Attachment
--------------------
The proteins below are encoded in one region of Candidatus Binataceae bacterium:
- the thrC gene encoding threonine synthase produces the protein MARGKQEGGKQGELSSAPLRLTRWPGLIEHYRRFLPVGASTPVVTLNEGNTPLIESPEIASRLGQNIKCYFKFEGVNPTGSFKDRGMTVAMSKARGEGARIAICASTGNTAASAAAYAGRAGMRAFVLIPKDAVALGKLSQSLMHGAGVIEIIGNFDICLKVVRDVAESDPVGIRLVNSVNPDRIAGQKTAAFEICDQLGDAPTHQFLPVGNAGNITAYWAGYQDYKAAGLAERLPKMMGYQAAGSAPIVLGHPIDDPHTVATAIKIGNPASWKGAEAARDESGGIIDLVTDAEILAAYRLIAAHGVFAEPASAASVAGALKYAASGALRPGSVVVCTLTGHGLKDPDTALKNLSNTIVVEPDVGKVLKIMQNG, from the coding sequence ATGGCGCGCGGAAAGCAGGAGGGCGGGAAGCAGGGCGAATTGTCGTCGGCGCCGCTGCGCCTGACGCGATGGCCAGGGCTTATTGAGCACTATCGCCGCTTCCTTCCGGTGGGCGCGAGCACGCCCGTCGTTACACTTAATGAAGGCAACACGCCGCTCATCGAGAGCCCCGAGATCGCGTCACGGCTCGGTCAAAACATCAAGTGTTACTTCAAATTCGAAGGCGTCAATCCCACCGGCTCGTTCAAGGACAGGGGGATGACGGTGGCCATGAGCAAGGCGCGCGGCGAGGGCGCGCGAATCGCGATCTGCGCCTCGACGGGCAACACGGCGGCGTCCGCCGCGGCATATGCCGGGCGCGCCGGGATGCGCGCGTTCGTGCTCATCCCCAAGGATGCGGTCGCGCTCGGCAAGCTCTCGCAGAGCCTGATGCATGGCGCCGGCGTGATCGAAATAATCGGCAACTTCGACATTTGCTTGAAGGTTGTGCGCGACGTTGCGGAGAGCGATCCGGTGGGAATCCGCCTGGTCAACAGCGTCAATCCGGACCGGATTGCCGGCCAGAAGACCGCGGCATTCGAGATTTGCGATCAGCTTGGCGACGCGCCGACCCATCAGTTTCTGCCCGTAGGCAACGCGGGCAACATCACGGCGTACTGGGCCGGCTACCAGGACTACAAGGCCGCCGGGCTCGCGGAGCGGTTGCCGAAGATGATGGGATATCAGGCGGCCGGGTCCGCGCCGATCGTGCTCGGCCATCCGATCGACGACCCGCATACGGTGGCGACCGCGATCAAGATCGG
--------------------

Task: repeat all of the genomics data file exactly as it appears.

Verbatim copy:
The proteins below are encoded in one region of Candidatus Binataceae bacterium:
- the thrC gene encoding threonine synthase produces the protein MARGKQEGGKQGELSSAPLRLTRWPGLIEHYRRFLPVGASTPVVTLNEGNTPLIESPEIASRLGQNIKCYFKFEGVNPTGSFKDRGMTVAMSKARGEGARIAICASTGNTAASAAAYAGRAGMRAFVLIPKDAVALGKLSQSLMHGAGVIEIIGNFDICLKVVRDVAESDPVGIRLVNSVNPDRIAGQKTAAFEICDQLGDAPTHQFLPVGNAGNITAYWAGYQDYKAAGLAERLPKMMGYQAAGSAPIVLGHPIDDPHTVATAIKIGNPASWKGAEAARDESGGIIDLVTDAEILAAYRLIAAHGVFAEPASAASVAGALKYAASGALRPGSVVVCTLTGHGLKDPDTALKNLSNTIVVEPDVGKVLKIMQNG, from the coding sequence ATGGCGCGCGGAAAGCAGGAGGGCGGGAAGCAGGGCGAATTGTCGTCGGCGCCGCTGCGCCTGACGCGATGGCCAGGGCTTATTGAGCACTATCGCCGCTTCCTTCCGGTGGGCGCGAGCACGCCCGTCGTTACACTTAATGAAGGCAACACGCCGCTCATCGAGAGCCCCGAGATCGCGTCACGGCTCGGTCAAAACATCAAGTGTTACTTCAAATTCGAAGGCGTCAATCCCACCGGCTCGTTCAAGGACAGGGGGATGACGGTGGCCATGAGCAAGGCGCGCGGCGAGGGCGCGCGAATCGCGATCTGCGCCTCGACGGGCAACACGGCGGCGTCCGCCGCGGCATATGCCGGGCGCGCCGGGATGCGCGCGTTCGTGCTCATCCCCAAGGATGCGGTCGCGCTCGGCAAGCTCTCGCAGAGCCTGATGCATGGCGCCGGCGTGATCGAAATAATCGGCAACTTCGACATTTGCTTGAAGGTTGTGCGCGACGTTGCGGAGAGCGATCCGGTGGGAATCCGCCTGGTCAACAGCGTCAATCCGGACCGGATTGCCGGCCAGAAGACCGCGGCATTCGAGATTTGCGATCAGCTTGGCGACGCGCCGACCCATCAGTTTCTGCCCGTAGGCAACGCGGGCAACATCACGGCGTACTGGGCCGGCTACCAGGACTACAAGGCCGCCGGGCTCGCGGAGCGGTTGCCGAAGATGATGGGATATCAGGCGGCCGGGTCCGCGCCGATCGTGCTCGGCCATCCGATCGACGACCCGCATACGGTGGCGACCGCGATCAAGATCGG